It’s Time to Start Talking

It's Time to Start Talking

“Don’t write about writing.”

Except that I need to in order to move myself—and my writing—forward. Over the past two years, my writing frequency declined. I left a beloved, long-time job just over two years ago. After leaving another job almost one year ago, I found myself unable to write.

It’s not that I didn’t have things to write about at the time. Oh, I did.

However, some things simply couldn’t be written about at the time. Some things still don’t lend themselves easily to the page, though I’ve been working on how to write about certain topics solely from my point of view. It’s hard.

We write so much about the early stages of parenting. Of poop and sleep and leaky breasts. Of best parenting practices and how to make mom friends and how to make your baby a genius. And yes, thanks to our generation of writing moms, we even talk about loneliness, fear, and depression, postpartum or otherwise.

We’re allowed to keep up this talk, this back and forth of learning and teaching, through some point in elementary school. We can write about school trials and tribulations. We’re allowed rant about unnecessary testing. We’re still okay to share our kiddos pics.

Until we’re not.

Until the dreaded tweendom takes hold.

Suddenly and silently, we’re on our own, and quite honestly, it sucks.

The sudden lack of anything in Blog Land regarding parenting of tweens feels much like the Blogosphere when I started writing about open adoption as a birth mother. In 2004, no one wrote about birthmotherhood, open adoption, grief, loss, happiness, visit, or anything in between. In 2005, when I started Chronicles, I did so solely out of a need to share my truth.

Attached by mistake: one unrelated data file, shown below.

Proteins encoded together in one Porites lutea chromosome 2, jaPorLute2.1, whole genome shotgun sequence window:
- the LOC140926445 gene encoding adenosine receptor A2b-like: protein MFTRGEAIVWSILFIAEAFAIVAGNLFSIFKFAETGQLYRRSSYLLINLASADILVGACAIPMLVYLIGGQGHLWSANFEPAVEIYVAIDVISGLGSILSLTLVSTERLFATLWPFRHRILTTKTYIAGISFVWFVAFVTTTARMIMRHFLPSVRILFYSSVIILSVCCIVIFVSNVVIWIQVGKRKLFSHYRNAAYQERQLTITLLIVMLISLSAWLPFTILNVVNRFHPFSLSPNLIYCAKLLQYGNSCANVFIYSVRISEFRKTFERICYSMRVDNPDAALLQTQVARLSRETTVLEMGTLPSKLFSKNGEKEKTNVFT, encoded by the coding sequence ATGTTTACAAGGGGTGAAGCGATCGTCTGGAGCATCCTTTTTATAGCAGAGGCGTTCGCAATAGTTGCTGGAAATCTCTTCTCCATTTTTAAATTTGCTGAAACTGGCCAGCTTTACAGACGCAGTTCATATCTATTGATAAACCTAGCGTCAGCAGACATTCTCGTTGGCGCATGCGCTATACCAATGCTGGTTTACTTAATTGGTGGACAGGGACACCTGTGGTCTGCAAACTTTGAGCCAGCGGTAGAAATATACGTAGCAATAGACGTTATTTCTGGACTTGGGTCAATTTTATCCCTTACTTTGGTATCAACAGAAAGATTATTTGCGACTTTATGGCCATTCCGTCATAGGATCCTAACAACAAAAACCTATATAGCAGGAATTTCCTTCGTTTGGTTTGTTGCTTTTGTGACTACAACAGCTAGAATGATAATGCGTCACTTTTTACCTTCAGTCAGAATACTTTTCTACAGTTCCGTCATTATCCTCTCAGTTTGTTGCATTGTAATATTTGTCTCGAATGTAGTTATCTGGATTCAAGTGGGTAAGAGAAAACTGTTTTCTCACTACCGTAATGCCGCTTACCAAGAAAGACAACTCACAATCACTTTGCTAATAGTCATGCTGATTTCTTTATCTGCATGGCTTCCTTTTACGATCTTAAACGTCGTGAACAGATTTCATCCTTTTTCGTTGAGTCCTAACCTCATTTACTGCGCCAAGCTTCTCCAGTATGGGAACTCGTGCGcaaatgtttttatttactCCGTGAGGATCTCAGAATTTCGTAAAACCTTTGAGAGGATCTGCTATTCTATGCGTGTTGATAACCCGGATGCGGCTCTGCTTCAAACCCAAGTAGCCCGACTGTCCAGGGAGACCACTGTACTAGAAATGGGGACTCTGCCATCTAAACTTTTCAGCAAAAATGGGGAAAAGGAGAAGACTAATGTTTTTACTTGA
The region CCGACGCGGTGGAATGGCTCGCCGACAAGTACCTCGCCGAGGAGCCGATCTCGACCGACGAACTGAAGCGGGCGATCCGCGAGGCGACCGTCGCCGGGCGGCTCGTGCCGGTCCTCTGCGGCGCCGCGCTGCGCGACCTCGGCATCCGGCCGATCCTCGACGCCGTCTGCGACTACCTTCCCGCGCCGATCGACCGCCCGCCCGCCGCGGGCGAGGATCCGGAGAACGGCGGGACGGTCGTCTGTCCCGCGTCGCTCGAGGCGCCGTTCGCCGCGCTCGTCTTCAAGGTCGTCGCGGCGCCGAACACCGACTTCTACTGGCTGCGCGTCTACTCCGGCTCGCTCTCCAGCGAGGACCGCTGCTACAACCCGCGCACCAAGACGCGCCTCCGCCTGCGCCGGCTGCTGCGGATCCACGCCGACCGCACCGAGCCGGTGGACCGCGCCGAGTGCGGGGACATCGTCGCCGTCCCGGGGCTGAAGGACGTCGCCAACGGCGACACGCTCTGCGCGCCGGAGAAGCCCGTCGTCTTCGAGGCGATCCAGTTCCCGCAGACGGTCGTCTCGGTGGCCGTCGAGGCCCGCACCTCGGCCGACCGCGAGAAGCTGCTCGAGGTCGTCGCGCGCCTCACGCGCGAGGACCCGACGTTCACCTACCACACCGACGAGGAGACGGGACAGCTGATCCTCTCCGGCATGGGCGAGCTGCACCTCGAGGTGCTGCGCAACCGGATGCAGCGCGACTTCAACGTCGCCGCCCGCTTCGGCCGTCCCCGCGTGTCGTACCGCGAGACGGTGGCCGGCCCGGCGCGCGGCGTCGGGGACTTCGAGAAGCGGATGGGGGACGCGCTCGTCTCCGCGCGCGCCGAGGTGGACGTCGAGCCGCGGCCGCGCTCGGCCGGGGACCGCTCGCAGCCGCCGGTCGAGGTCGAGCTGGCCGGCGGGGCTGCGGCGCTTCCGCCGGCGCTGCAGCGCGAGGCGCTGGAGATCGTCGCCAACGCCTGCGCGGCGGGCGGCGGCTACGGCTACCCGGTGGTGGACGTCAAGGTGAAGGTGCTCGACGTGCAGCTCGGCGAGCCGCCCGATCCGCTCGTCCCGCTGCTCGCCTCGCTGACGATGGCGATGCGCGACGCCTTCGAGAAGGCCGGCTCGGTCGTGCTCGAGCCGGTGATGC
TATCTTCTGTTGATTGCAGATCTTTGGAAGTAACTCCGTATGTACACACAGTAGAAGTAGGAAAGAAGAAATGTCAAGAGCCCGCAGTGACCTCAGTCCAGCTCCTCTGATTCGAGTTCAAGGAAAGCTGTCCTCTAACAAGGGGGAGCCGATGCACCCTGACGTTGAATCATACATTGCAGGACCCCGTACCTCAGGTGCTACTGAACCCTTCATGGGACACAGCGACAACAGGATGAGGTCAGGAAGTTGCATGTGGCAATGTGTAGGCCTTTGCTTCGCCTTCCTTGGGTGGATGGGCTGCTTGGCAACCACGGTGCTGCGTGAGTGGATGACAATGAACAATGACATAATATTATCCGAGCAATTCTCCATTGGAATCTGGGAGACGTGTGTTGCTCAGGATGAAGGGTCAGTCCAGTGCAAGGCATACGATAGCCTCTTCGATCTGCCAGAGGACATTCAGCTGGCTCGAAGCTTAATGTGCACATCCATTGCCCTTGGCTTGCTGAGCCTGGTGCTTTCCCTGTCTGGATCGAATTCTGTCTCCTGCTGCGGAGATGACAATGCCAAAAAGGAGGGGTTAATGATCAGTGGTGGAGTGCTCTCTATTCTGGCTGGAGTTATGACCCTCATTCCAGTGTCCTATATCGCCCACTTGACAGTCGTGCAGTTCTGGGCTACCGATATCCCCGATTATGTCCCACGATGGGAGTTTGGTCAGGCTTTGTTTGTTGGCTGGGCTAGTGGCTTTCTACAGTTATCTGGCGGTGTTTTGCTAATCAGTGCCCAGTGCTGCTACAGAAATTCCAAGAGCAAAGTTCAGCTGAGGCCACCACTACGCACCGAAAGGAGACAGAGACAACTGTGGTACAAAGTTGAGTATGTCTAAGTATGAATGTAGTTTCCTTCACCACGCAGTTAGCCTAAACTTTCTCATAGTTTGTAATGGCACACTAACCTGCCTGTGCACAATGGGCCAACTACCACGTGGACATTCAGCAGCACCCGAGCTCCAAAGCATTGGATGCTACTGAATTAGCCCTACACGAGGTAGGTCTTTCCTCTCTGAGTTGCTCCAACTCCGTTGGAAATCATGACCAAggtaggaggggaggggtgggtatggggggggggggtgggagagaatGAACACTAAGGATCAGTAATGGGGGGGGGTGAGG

It grew into so much more, of course. It grew until those who didn’t like my voice worked tirelessly to silence me. I do not regret that I “let” them “win.” Chronicles, as it existed in its then form, outgrew its purpose. My experience at that time could no longer be used to help others. I recognized the approaching tweendom wall with my daughter, and if no one’s writing about parenting tweens, let me tell you this:

No one is talking about birth parenting tweens in open adoption.

That’s not really good for anyone, our children included. While birth parents can muster through their grief and loss without much direction or support when their child is but a wee babe, doing so without support or empathy from others during those tween years (and beyond) seems like a bad choice.

I’ve spent the past year silently wishing for help. My therapist—not a birth mother, not an adoptee—can only offer so much insight. I’ve learned a lot from the vocal, helpful, beautiful adoptee contingent on Twitter over the past year, both publicly and via Direct Message. And still, I felt very alone.

It wasn’t until I reached out to another first mother involved in a fully open adoption earlier this year that I learned some of the things my unique family unit is currently experiencing are not abnormal or unique. I literally felt like the only birth mother on the planet going through what we were going through until that moment.

I felt that way because no one is talking about it.